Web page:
Ukraine has issued an arrest warrant for ousted president Viktor Yanukovych, accusing him and other officials of mass murder of protesters.
Acting interior minister Arsen Avakhov announced the warrant in a Facebook statement Monday. He said Mr. Yanukovych was last seen in the pro-Russian Crimea region of Ukraine, but the ousted leader's exact whereabouts are not clear.
Meanwhile, European Union foreign policy chief Catherine Ashton travels Monday to Ukraine where she is due to meet with new interim leaders who want their country to forge closer ties with the EU.
Ashton's office says her trip to Kyiv will include discussing ways the EU can help the political and economic stabilization of Ukraine.
There is split support in the country between those who want Ukraine to favor relations with Europe and those who want closer ties with Russia. Ousted president Yanukovych backed out of a trade deal with the EU in November, setting off protests that led to him being kicked out of office.
Parliament speaker Oleksandr Turchynov became Ukraine's interim president Sunday. He highlighted the demonstrations in Kyiv's Independence Square and stressed the plan to embrace the EU in an address Sunday night.
"Our priority is returning to the path of European integration where the fight for Maidan began. We have to return to a family of European countries and to understand the importance of relations with the Russian Federation and be ready to build relations on new and fair partnership of good neighborly relations."
He has promised a new government by Tuesday, and lawmakers have called for new elections on May 25.
Also Monday, the acting finance minister Yuri Kolobov said Ukraine will need $35 billion in foreign aid to cover its bills during the next two years. He called for an international donor conference and appealed for urgent aid, saying some of the money needs to come within two weeks.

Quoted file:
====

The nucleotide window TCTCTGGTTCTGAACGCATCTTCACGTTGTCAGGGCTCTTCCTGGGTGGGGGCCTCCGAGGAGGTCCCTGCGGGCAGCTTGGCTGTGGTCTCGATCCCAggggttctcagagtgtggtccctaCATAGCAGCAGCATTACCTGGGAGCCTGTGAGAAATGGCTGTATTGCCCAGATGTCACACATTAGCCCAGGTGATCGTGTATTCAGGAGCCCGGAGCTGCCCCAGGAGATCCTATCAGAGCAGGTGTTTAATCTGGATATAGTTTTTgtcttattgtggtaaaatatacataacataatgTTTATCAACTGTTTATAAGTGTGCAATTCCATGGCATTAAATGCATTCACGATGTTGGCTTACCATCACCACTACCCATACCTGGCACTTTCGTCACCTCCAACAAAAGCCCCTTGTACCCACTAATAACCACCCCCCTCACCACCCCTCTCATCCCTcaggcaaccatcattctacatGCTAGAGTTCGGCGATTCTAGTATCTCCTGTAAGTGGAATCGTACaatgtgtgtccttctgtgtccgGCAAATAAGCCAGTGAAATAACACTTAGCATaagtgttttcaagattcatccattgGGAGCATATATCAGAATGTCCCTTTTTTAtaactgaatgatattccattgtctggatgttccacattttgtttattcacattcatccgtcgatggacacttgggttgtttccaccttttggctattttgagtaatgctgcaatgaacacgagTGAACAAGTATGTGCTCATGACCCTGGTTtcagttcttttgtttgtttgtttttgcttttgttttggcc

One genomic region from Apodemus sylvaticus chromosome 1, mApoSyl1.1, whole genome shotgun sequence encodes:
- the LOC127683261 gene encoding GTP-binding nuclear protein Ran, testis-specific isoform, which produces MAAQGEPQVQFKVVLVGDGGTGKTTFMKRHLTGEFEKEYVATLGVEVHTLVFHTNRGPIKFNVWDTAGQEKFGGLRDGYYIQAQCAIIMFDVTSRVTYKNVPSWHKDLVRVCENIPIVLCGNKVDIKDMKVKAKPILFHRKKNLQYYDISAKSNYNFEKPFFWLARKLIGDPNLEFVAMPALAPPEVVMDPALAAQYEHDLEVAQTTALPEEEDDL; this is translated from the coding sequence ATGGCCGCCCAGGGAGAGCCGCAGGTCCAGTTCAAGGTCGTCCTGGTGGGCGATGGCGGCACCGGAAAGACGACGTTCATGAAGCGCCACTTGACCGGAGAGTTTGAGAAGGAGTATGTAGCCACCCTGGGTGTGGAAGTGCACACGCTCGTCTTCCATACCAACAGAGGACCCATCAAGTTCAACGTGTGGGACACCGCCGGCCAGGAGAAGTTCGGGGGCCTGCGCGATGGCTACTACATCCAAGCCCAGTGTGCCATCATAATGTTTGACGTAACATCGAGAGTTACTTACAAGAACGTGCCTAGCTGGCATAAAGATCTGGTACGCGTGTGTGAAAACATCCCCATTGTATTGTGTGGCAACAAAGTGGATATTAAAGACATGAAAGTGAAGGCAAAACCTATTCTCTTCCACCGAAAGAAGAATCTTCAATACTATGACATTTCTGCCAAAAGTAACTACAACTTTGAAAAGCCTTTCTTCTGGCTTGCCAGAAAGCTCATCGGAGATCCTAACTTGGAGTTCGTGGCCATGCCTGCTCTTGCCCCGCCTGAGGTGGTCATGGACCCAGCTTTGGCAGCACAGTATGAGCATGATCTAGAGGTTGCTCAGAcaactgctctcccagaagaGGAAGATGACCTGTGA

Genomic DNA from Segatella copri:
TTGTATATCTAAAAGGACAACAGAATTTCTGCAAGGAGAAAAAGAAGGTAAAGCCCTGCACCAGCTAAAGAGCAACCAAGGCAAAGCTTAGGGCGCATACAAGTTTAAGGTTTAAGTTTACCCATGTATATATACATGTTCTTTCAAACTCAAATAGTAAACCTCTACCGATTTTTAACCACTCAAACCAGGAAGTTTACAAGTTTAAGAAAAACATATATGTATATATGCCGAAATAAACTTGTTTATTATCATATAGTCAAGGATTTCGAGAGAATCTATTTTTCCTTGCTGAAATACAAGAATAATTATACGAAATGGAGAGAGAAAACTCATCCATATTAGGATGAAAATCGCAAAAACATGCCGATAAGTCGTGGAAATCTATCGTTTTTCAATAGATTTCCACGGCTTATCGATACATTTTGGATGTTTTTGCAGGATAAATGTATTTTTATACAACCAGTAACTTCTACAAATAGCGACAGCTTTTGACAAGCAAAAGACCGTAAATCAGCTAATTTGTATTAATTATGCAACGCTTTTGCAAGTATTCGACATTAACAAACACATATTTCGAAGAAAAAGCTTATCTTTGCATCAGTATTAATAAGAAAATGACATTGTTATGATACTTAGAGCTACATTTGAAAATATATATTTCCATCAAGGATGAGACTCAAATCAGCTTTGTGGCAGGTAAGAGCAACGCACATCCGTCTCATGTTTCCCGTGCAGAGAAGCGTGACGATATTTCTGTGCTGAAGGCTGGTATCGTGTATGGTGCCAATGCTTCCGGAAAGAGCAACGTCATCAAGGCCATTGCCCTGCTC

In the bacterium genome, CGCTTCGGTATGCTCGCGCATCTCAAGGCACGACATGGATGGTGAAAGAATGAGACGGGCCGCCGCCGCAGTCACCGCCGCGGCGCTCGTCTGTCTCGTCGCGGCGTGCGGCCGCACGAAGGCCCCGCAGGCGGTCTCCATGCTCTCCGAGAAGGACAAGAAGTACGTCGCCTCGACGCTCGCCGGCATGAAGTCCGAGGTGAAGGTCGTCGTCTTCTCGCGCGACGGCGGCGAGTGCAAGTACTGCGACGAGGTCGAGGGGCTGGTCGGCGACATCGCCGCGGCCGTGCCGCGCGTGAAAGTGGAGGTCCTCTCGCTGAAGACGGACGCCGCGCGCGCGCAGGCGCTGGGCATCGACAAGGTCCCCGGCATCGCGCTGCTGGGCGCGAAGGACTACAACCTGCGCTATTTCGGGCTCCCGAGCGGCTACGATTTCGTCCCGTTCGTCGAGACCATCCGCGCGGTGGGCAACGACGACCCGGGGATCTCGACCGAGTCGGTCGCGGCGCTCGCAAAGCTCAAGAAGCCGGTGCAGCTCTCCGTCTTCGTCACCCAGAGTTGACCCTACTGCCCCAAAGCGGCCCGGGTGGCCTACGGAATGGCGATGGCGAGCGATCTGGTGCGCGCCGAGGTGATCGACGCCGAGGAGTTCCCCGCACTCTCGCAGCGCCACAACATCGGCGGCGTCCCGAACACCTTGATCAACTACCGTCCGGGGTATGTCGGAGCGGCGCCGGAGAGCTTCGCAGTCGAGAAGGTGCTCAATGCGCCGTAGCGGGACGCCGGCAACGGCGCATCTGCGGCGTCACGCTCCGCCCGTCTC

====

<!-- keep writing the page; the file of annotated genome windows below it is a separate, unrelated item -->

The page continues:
Jonathan Adelman, a Russian expert at the University of Denver's Korbel School of International Studies, told VOA that it would be logical for the country to split, but that is not likely because both sides are convinced they can dominate the government.
"Those in eastern Ukraine are convinced that with the backing of Russia they can hold their position and dominate the whole country, which they did under Yanukovych. The people in west Ukraine, of course, were looking at the 2004 orange revolution because they were heavily influenced by the Poles and Lithuanians and by more western Europeans, and they're convinced that with Western help they can dominate it. So I think the probability of a split is very small; even though it would be very logical, very few people seem to want it."
Russia is a strong backer of the ousted president, and on Sunday recalled its ambassador to Kyiv for consultations on what it says is the "deteriorating situation in Ukraine." A Russian Foreign Ministry statement cited a need for "a comprehensive analysis" of developments in Kyiv.
The United States and Britain have warned Russia not to send forces into Ukraine. U.S. National Security Advisor Susan Rice said Russian military intervention would be a "grave mistake."
Mr. Yanukovych fled Kyiv on Saturday for his support base in eastern Ukraine.
Opposition party leader Vitali Klitschko said Sunday the ousted leader should take full responsibility for the chaos in Kyiv that has resulted in the deaths of about 100 anti-government protesters in the past two weeks.
Mr. Yanukovych's party issued a statement blaming him for the surge of deadly violence that wracked the capital in recent weeks.
Ukrainian protesters took control of Mr. Yanukovych's offices in Kyiv on Saturday. Others let themselves onto the grounds of the president's lavish but secret estate outside Kyiv, which includes a private zoo, and toured his house. Some say they are stunned that one person could have so much while others in Ukraine have nothing.